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Briefly: Asia

- - Thursday, May 19, 2011

CHINA

Admiral: U.S. open to military studying in China

SINGAPORE — The U.S. military would consider sending officers and cadets to China on study exchange programs if relations between the two countries improve, the commander of the U.S. Pacific Fleet said Thursday.

Washington is seeking to improve its relationship with the Chinese military, and an officer exchange program would provide a better understanding of Chinese culture, goals and thoughts, Navy Adm. Patrick M. Walsh said.

"There's a strong effort here to improve the relationship," Adm. Walsh told the Associated Press on the sidelines of a global naval conference in Singapore.

President Obama and Defense Secretary Robert M. Gates have been in talks to help restore military-to-military relations.

Early last year, China angrily cut off most of those contacts after the United States announced a $6.4 billion arms sale to Taiwan, the self-governing island that China considers a renegade province.

INDIA

Sonia Gandhi vows land reforms

NEW DELHI — Sonia Gandhi, president of the Indian National Congress party, on Thursday promised a change of law to reform land-acquisition laws after deadly clashes near the capital.

"We will soon bring a bill in parliament on land acquisition," Mrs. Gandhi told a Congress rally in the city of Varanasi in northern Uttar Pradesh state.

The National Congress government is planning to replace the 1894 Land Acquisition Act, introduced during British colonial rule, with new legislation aimed at cutting down conflicts over the valuation of land and seeking to minimize social disruption caused by projects.

This month, two policemen and two farmers died in clashes in Uttar Pradesh state close to the outskirts of New Delhi during protests demanding greater compensation for land.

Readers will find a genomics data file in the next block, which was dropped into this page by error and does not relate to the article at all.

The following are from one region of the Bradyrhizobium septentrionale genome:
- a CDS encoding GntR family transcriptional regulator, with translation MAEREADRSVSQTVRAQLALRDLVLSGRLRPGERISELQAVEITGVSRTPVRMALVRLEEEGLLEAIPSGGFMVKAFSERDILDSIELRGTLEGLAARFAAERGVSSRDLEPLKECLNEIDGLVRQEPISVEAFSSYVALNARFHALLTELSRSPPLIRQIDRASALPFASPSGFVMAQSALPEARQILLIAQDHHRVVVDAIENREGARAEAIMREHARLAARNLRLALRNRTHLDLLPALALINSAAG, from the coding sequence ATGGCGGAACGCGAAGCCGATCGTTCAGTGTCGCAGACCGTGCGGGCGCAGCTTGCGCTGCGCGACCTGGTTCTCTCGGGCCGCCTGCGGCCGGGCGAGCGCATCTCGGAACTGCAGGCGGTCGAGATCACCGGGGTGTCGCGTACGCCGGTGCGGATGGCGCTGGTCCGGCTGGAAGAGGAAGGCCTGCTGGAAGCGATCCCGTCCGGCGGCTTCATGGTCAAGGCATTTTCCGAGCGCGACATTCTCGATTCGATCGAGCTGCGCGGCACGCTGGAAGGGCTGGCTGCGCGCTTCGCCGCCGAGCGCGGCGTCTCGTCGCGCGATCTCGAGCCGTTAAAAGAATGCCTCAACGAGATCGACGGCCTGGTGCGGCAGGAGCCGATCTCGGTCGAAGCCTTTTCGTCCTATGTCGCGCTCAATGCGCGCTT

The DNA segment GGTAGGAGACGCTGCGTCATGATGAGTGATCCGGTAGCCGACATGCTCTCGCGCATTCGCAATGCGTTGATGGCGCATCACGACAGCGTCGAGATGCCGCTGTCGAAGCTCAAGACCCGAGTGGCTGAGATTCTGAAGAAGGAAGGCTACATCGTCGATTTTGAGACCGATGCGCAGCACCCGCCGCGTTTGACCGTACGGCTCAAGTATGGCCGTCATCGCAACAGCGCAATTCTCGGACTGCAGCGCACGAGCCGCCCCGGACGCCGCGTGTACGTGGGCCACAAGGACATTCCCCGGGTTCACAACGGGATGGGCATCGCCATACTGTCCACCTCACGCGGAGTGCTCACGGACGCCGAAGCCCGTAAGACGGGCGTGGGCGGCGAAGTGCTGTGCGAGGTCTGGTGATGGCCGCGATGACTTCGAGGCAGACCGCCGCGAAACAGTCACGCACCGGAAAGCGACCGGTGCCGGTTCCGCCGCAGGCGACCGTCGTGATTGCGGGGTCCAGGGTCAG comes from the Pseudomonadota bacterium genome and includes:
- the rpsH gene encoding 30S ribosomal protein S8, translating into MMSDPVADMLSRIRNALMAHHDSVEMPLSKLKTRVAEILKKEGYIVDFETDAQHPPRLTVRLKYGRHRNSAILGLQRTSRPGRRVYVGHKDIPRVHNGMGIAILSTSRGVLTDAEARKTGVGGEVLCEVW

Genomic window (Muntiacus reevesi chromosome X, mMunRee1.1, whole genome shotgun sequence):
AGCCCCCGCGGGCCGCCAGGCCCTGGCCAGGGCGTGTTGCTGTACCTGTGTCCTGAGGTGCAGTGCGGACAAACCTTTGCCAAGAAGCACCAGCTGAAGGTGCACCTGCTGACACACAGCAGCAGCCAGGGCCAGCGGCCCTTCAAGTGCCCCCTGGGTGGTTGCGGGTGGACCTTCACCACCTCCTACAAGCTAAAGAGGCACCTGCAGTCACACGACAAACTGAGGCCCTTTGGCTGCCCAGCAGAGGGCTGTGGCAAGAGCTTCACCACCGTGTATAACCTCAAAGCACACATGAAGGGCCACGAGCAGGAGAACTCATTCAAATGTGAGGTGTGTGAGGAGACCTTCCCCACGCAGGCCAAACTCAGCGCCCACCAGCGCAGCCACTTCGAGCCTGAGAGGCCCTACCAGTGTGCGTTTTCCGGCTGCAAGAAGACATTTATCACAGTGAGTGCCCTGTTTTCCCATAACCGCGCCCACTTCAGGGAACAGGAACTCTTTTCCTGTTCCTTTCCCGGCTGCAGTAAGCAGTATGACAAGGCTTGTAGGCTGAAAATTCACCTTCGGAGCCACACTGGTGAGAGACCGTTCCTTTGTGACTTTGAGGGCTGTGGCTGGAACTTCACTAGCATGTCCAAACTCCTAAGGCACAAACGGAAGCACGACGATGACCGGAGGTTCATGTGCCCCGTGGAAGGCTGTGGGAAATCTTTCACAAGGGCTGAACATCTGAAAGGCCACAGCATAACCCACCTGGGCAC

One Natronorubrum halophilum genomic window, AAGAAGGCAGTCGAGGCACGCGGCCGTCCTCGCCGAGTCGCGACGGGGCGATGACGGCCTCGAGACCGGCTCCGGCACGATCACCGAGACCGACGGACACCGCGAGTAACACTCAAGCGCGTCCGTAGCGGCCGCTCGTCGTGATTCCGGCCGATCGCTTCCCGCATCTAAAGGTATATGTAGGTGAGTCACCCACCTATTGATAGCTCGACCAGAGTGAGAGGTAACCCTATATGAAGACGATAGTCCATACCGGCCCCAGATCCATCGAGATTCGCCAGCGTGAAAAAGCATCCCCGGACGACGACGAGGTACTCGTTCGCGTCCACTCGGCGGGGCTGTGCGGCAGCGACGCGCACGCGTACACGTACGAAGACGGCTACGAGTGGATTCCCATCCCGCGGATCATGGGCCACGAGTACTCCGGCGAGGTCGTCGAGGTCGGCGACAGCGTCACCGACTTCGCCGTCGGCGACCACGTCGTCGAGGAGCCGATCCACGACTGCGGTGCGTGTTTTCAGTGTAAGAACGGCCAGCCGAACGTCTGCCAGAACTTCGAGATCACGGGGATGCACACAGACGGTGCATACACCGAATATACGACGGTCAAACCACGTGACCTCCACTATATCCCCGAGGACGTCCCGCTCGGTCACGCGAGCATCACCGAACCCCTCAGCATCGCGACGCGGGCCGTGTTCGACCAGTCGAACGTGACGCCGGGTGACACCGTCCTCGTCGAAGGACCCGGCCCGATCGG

MYANMAR

U.S. envoy meets democracy activist Suu Kyi

YANGON — A senior U.S. diplomat met Myanmar's pro-democracy leader Aung San Suu Kyi Thursday for talks about the country's new political landscape following the recent dissolution of the junta.

Joseph Y. Yun, deputy U.S. assistant secretary for East Asia and Pacific affairs, described the meeting as "very good" but did not reveal details of his discussion with the Nobel Peace Prize laureate.

The Obama administration in 2009 launched a drive to engage with Myanmar's junta, which in March made way for a nominally civilian but army-backed government after the first election in 20 years.

Washington has voiced disappointment with the results of the dialogue and refused to ease sanctions after the November election, which was marred by complaints of cheating and won by the military's political proxies.

On Wednesday, Mr. Yun held talks with Foreign Minister Wunna Maung Lwin in the capital, Naypyidaw. It was highest-level meeting between the two nations since the handover of power to the new government.

From wire dispatches and staff reports